March 25, 2010 -- Class bullies are often thought of as outcasts whose actions lead to rejection by their peers, but new research shows that many are actually popular kids who raise their social standing by picking on others.
As many as half of all children are bullied at some point during their school years, and at least one in 10 is a frequent target of bullies, surveys suggest.
In an effort to better understand what makes bullies bully, researchers in the Netherlands questioned close to 500 grade-school children between the ages of 9 and 12.
The researchers found that children who bullied were often motivated by a desire to increase their popularity and that they chose generally unpopular victims to avoid losing social status.
Boys who bullied tended to seek the approval of other boys; girls who bullied sought the approval of other girls.
When boys bullied girls they chose victims who were disliked by other boys, with little concern about what the girls thought. Girls did the same when they bullied boys.
The study appears in the March/April issue of Child Development.
"Bullies aren't looking to be loved, but they are looking to be noticed," says study researcher Rene Veenstra, PhD, who is a professor of sociology at Holland's University of Groningen. "They are often perceived as very popular."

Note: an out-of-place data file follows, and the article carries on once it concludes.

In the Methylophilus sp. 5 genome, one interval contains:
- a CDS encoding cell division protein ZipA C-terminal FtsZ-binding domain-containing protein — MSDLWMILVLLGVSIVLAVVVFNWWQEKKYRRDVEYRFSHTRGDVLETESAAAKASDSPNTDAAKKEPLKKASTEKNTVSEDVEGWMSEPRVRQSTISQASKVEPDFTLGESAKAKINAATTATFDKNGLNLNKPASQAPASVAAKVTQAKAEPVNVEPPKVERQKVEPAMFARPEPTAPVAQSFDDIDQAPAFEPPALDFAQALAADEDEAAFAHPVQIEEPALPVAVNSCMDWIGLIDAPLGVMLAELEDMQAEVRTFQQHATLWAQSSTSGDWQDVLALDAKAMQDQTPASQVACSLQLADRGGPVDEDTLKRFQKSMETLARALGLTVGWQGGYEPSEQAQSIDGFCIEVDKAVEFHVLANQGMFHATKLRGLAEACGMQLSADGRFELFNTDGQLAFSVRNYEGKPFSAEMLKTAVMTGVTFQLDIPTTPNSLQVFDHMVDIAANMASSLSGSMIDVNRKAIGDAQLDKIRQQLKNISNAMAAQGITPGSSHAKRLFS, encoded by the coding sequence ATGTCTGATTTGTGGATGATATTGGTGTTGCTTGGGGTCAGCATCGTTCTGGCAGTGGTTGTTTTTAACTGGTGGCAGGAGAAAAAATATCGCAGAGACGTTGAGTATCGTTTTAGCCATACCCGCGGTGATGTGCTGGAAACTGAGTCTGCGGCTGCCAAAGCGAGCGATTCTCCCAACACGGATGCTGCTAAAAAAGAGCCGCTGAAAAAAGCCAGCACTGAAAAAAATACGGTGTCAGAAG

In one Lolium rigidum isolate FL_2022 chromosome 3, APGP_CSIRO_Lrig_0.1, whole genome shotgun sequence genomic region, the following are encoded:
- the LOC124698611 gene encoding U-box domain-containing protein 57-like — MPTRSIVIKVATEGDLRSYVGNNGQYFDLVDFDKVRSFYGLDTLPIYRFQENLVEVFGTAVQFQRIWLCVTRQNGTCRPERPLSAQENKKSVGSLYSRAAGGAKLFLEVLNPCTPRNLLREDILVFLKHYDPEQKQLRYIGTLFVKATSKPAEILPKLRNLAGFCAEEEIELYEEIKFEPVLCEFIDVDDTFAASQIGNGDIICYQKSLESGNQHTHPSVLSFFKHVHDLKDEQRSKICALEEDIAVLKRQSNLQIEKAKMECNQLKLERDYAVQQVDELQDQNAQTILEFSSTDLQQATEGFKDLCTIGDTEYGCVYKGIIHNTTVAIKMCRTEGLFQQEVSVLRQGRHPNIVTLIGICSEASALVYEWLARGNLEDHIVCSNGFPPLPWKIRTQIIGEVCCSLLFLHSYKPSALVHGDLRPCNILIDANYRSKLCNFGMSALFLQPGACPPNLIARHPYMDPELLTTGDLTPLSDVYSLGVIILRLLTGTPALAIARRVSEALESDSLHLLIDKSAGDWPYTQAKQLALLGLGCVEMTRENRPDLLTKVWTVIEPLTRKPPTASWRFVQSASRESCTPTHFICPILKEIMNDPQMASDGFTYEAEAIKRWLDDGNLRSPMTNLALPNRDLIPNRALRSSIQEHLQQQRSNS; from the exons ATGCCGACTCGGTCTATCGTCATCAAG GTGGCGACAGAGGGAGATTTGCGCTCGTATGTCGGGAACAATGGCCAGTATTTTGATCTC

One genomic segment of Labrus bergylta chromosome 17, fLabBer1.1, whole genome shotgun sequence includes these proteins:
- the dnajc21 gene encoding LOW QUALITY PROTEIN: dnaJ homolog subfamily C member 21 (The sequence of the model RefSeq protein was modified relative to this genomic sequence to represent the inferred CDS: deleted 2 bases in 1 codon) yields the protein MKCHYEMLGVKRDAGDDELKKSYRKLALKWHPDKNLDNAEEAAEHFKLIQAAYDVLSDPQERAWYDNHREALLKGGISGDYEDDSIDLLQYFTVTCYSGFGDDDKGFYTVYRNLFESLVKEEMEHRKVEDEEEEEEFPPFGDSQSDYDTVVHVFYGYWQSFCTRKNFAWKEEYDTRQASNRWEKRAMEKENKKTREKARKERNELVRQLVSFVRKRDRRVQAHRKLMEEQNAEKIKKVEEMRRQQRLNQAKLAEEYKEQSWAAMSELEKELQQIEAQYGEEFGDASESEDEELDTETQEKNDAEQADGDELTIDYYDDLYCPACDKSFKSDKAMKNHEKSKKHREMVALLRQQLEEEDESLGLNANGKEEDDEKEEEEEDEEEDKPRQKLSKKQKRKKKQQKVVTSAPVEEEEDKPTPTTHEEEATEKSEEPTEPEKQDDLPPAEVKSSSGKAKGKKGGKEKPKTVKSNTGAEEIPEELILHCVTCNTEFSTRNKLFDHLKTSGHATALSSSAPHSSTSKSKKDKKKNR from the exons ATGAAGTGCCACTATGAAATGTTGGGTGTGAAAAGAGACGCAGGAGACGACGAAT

While the study is not the first to show that bullies seek and often find social acceptance through their actions, it is among the first to show this in preteens, University of Wisconsin professor of educational psychology Amy Bellmore, PhD, tells WebMD.
"It flies in the face of the generally held idea that kids who pick on other kids have poor social skills and low self-esteem," she says. "Even at this young age, bullies tend to be aware of the social hierarchy within the class and are seeking the admiration of specific people."
How to Reduce Bullying
Sandra Graham, PhD, who is a professor of psychological studies at University of California, Los Angeles, says the recognition that bullies are often popular should have an impact on interventions aimed at reducing bullying.
She says interventions that seek to raise the self-esteem of children who bully have not been very successful.
"The thought had been that if we made bullies feel better about themselves they wouldn't pick on other kids," she says. "But there is not much evidence that bullies suffer from low self-esteem."
Graham says children who bully seem to benefit from interventions that help them manage their anger.
And interventions aimed not at the bully or the victim, but at the classroom as a whole have also had an impact.
Veenstra tells WebMD that in Finland, bullying decreased by about 40% in elementary schools where just such a program was enacted.
The 20-hour intervention focused on increasing empathy for victims of bullying though discussion, role playing, and watching videos of famous people talking about their own experiences with bullies.